• Net excess generation (NEG) is generally carried over as a kilowatt-hour credit (i.e., at the retail rate) for 12 months. Compensation for any NEG remaining in a customer’s account after a 12-month period ending in April of each year is paid to the customer at the commodity energy supply rate.
  •  Customers own and have title to all renewable-energy credits (REC) associated with electricity generation by net-metered systems.
  • Meter aggregation (either physical or virtual) is permitted for customers that use electrical service for agriculture, as well as non-profit organizations and municipal governments or their affiliates.
  • The PSC must file with the Maryland General Assembly detailed annual reports (see 2014 Net Metering Report) describing the status of the state’s net-metering program.

Utilities must install a meter at a customer’s facility capable of measuring the flow of electricity in both direction (if necessary), and must offer net metering through a tariff or contract at non-discriminatory rates compared to those offered to customers that do not net meter. The net-metered customers are typically required to pay a monthly customer charge regardless of the amount of electricity generated. However the customers are billed only for the energy that they use, netted against the amount generated by the customer. SB 353 enacted in May 2015, allows a person or a company who is installing a solar generation facility on the customer’s property to submit application for interconnection with the electric distribution facility. While the solar installer might accept payment prior to the installation, they must refund the payment if the application for interconnection is denied.

Virtual Net Metering

HB 1087 enacted on May 2015 authorizes the Public Service Commission (PSC) to establish a three year pilot program for community solar projects in the State. Community solar projects must be sized 2 MW or less, and must have at least 2 subscribers. Customers of all rates classes including residential, commercial, and people in leases properties can participate in the community solar project. Value of electricity generated by the solar system is credited to its subscribers through virtual net-metering. Individual subscriber may not receive credit for more than 200% of the subscriber’s baseline annual usage. Individual subscriptions are capped at 200 kW, and must be less than 60% of the total subscription of the particular community solar system.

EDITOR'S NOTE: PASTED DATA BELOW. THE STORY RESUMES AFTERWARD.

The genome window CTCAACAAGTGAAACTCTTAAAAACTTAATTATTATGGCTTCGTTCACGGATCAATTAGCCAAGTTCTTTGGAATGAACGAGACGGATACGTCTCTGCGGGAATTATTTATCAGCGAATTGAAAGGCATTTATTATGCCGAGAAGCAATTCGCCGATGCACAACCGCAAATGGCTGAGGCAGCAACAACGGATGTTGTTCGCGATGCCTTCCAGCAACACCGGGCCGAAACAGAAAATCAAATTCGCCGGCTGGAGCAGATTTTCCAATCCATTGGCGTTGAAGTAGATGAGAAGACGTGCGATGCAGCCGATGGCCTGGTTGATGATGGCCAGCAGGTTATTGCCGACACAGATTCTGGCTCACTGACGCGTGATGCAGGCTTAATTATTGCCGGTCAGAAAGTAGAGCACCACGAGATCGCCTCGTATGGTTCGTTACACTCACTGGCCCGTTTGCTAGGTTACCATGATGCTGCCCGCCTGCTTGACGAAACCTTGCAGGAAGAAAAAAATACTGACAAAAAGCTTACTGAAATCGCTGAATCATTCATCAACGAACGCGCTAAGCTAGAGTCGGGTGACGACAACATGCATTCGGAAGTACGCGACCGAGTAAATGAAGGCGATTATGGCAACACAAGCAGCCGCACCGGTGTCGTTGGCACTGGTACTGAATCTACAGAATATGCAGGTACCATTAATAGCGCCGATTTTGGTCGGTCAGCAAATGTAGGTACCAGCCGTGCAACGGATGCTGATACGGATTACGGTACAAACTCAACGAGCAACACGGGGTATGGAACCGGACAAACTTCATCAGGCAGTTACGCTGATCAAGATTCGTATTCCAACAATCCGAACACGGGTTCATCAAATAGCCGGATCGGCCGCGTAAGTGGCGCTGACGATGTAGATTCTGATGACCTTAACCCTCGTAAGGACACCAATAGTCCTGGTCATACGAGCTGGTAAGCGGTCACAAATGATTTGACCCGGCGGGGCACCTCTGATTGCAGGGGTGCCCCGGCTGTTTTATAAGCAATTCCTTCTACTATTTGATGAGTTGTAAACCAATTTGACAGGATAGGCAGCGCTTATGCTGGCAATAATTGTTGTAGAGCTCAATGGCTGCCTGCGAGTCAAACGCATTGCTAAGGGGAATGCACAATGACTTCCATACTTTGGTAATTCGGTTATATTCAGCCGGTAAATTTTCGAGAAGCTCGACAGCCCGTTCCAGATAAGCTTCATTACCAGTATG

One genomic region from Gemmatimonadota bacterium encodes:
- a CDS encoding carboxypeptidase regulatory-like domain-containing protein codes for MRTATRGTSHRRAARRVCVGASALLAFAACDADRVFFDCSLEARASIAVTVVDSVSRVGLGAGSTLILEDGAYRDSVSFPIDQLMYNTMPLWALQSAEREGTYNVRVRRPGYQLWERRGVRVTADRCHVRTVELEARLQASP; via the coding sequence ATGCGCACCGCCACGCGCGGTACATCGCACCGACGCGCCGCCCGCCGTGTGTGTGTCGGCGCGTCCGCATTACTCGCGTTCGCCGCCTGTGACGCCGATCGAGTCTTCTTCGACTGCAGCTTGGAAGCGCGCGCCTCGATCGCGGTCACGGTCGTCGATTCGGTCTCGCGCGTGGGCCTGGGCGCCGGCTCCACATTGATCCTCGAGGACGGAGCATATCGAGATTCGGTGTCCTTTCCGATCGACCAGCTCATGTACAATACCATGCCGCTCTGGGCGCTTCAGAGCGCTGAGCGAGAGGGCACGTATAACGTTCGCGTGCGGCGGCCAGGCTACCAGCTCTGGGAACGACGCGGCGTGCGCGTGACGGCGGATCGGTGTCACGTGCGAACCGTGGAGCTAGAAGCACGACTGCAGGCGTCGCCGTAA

Community solar energy system must be located in the same electric service territory as its subscribers. Any unsubscribed electricity from the community solar projects is sold to the electric company at the electric company’s avoided cost. The legislation allows any third party to finance, build or operate a community solar project. The PSC is required to adopt regulations to implement the pilot program before May 15, 2016. The PSC must also in consultation with the Maryland Energy Administration convene a stakeholder workgroup to study the benefits and costs of the pilot program and make recommendations on the advisability of establishing a permanent program by July 1, 2019. Total solar capacity installed under this pilot program shall count towards the total state net-metering cap of 1,500 MW.

Customers with systems that meet all applicable safety and performance standards established by the National Electrical Code (NEC), the Institute of Electrical and Electronics Engineers (IEEE), Underwriters Laboratories (UL) and any other PSC requirements may not be required by utilities to install additional controls, to perform or pay for additional tests, or to purchase additional liability insurance.